SEIFSA’s Chief Economist Henk Langenhoven said while fiscal consolidation should continue, nevertheless all other necessary steps will have to be taken to engineer the changes that South Africa needs for longer-term growth and prosperity.” He said that Minister Gordhan’s budget speech was so important that without the financial data contained it, it could have been the state-of-the nation address delivered by the President in February.
Mr Langenhoven said that the words chosen by Minister Gordhan for his speech yesterday were indicative of a turning point that needed immediate change.
Mr Langenhoven commended Mr Gordhan for an accurate description of the low point in domestic economic growth and the tough and very competitive international markets, and for his prognosis of our dilemma. He said that it was unfortunate that despite all these changes, South Africa’s structural reforms and policy responses have been sluggish, with economic growth remaining below expectations.
Mr Langenhoven said that he believed that the Minister had probably done enough to dissuade international ratings agencies from downgrading the country’s credit rating. He cautioned that if fiscal policy is too restrictive, it may constrain domestic expenditure and, consequently, growth in the economy.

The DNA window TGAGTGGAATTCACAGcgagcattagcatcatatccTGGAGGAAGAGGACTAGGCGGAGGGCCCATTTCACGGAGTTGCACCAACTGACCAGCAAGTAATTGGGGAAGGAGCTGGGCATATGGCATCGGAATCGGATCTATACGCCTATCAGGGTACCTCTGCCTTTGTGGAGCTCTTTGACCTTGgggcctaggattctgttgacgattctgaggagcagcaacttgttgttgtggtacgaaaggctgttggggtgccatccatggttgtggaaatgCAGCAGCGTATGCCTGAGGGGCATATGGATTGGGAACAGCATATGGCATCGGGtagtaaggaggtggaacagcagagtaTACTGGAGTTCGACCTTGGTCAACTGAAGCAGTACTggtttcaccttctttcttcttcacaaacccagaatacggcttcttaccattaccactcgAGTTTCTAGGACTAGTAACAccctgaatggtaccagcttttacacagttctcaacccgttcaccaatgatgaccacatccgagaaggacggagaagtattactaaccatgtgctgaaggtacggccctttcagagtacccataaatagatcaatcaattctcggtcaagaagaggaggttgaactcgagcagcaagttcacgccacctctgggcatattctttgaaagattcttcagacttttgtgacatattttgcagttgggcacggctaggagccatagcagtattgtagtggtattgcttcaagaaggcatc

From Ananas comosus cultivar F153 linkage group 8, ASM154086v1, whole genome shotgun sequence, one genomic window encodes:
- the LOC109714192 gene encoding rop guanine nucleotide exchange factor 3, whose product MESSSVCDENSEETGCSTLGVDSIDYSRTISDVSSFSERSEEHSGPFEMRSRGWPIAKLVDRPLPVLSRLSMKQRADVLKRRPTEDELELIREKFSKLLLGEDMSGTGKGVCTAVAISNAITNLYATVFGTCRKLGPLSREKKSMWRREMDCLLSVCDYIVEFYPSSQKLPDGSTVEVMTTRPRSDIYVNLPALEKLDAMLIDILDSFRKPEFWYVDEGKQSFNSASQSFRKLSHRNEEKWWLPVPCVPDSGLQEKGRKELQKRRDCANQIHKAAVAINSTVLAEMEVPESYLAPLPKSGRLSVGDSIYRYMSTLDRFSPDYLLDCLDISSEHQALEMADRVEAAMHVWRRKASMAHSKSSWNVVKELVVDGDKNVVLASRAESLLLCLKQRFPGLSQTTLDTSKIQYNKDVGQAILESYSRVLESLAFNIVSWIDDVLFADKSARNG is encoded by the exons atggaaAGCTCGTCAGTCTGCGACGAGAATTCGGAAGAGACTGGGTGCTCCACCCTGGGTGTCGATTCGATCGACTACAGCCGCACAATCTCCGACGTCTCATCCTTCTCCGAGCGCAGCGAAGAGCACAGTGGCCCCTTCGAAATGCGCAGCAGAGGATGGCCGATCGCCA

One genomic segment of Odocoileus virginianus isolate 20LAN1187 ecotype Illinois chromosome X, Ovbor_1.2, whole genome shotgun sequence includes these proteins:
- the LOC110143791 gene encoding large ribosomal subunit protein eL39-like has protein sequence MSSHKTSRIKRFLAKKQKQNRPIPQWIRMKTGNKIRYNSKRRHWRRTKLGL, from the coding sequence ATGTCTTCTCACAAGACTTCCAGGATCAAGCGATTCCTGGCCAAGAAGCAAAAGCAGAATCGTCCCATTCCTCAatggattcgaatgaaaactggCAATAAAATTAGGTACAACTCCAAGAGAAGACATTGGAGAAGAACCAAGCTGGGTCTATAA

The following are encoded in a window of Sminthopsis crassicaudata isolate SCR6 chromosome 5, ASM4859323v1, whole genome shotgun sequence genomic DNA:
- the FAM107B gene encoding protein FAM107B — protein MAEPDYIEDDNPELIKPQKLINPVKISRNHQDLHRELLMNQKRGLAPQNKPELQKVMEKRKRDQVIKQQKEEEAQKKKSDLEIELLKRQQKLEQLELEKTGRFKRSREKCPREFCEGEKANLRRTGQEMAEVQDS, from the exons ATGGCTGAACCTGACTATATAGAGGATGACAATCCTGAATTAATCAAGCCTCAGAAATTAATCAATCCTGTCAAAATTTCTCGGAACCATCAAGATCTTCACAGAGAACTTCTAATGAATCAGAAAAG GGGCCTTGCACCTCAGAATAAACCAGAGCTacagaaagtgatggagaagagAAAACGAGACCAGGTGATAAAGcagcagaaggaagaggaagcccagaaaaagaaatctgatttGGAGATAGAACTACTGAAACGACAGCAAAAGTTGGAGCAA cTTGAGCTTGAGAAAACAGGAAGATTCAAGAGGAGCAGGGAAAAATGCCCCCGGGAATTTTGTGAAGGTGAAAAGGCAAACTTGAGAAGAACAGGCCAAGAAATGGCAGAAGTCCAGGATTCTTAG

“The one overwhelming concern is that total demand in the economy, whether from domestic customers or international markets, has not improved and, according to his own analysis, will be gaining momentum very slowly. A real concern is that the right balance might not have been struck; only time will tell though,” said Mr Langenhoven.
Mr Langenhoven said that the Minister had tried very hard to show that investment spending by general government and State-owned enterprises will continue as planned, with some acceleration here and there.
“This emphasis is again aimed at not detracting from spending in the economy. The proof will lie in action plans since so many companies are reporting substantial cutbacks in spending by these entities,” he said.